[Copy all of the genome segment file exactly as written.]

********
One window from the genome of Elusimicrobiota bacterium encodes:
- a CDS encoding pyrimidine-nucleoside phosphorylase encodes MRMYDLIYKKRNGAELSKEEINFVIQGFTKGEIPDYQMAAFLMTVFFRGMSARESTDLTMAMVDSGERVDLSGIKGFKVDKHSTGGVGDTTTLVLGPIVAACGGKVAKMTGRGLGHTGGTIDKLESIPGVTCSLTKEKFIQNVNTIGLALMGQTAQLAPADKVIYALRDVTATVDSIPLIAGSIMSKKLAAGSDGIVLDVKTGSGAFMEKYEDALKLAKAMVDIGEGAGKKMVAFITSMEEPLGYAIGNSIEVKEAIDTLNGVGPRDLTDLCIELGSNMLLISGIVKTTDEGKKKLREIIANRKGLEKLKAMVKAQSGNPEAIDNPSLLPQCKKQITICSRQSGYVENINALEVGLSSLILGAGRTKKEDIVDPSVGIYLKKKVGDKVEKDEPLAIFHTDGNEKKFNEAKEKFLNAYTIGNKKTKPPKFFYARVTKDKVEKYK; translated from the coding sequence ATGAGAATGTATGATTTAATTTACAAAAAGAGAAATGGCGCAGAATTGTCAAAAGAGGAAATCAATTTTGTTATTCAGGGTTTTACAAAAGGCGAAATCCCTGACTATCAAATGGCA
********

One window from the genome of Elusimicrobiota bacterium encodes:
- a CDS encoding pyrimidine-nucleoside phosphorylase encodes MRMYDLIYKKRNGAELSKEEINFVIQGFTKGEIPDYQMAAFLMTVFFRGMSARESTDLTMAMVDSGERVDLSGIKGFKVDKHSTGGVGDTTTLVLGPIVAACGGKVAKMTGRGLGHTGGTIDKLESIPGVTCSLTKEKFIQNVNTIGLALMGQTAQLAPADKVIYALRDVTATVDSIPLIAGSIMSKKLAAGSDGIVLDVKTGSGAFMEKYEDALKLAKAMVDIGEGAGKKMVAFITSMEEPLGYAIGNSIEVKEAIDTLNGVGPRDLTDLCIELGSNMLLISGIVKTTDEGKKKLREIIANRKGLEKLKAMVKAQSGNPEAIDNPSLLPQCKKQITICSRQSGYVENINALEVGLSSLILGAGRTKKEDIVDPSVGIYLKKKVGDKVEKDEPLAIFHTDGNEKKFNEAKEKFLNAYTIGNKKTKPPKFFYARVTKDKVEKYK; translated from the coding sequence ATGAGAATGTATGATTTAATTTACAAAAAGAGAAATGGCGCAGAATTGTCAAAAGAGGAAATCAATTTTGTTATTCAGGGTTTTACAAAAGGCGAAATCCCTGACTATCAAATGGCA